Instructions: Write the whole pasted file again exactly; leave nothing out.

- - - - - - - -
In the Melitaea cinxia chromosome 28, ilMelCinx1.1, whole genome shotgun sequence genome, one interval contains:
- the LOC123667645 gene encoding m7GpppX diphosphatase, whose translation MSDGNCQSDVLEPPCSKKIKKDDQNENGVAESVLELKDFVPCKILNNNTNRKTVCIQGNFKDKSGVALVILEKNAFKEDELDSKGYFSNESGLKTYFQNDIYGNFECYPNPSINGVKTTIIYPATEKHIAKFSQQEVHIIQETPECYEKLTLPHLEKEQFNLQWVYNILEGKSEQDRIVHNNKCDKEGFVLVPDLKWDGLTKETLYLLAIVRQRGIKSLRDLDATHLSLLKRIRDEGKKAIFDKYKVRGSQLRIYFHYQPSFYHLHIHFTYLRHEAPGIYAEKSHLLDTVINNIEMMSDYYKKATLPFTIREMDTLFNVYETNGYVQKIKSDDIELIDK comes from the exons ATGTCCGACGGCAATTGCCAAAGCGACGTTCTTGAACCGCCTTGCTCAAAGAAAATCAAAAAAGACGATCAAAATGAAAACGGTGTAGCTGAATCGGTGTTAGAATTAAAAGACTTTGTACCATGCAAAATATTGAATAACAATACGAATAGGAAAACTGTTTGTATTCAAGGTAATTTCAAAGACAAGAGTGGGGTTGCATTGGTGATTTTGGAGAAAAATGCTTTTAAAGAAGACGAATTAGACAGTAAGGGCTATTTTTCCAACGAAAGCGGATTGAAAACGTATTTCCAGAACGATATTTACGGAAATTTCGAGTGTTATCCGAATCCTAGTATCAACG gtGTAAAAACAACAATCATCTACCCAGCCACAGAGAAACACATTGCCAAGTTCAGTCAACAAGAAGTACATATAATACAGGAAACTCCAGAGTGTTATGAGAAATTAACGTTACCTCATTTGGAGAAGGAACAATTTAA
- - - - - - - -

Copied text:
In the Melitaea cinxia chromosome 28, ilMelCinx1.1, whole genome shotgun sequence genome, one interval contains:
- the LOC123667645 gene encoding m7GpppX diphosphatase, whose translation MSDGNCQSDVLEPPCSKKIKKDDQNENGVAESVLELKDFVPCKILNNNTNRKTVCIQGNFKDKSGVALVILEKNAFKEDELDSKGYFSNESGLKTYFQNDIYGNFECYPNPSINGVKTTIIYPATEKHIAKFSQQEVHIIQETPECYEKLTLPHLEKEQFNLQWVYNILEGKSEQDRIVHNNKCDKEGFVLVPDLKWDGLTKETLYLLAIVRQRGIKSLRDLDATHLSLLKRIRDEGKKAIFDKYKVRGSQLRIYFHYQPSFYHLHIHFTYLRHEAPGIYAEKSHLLDTVINNIEMMSDYYKKATLPFTIREMDTLFNVYETNGYVQKIKSDDIELIDK comes from the exons ATGTCCGACGGCAATTGCCAAAGCGACGTTCTTGAACCGCCTTGCTCAAAGAAAATCAAAAAAGACGATCAAAATGAAAACGGTGTAGCTGAATCGGTGTTAGAATTAAAAGACTTTGTACCATGCAAAATATTGAATAACAATACGAATAGGAAAACTGTTTGTATTCAAGGTAATTTCAAAGACAAGAGTGGGGTTGCATTGGTGATTTTGGAGAAAAATGCTTTTAAAGAAGACGAATTAGACAGTAAGGGCTATTTTTCCAACGAAAGCGGATTGAAAACGTATTTCCAGAACGATATTTACGGAAATTTCGAGTGTTATCCGAATCCTAGTATCAACG gtGTAAAAACAACAATCATCTACCCAGCCACAGAGAAACACATTGCCAAGTTCAGTCAACAAGAAGTACATATAATACAGGAAACTCCAGAGTGTTATGAGAAATTAACGTTACCTCATTTGGAGAAGGAACAATTTAA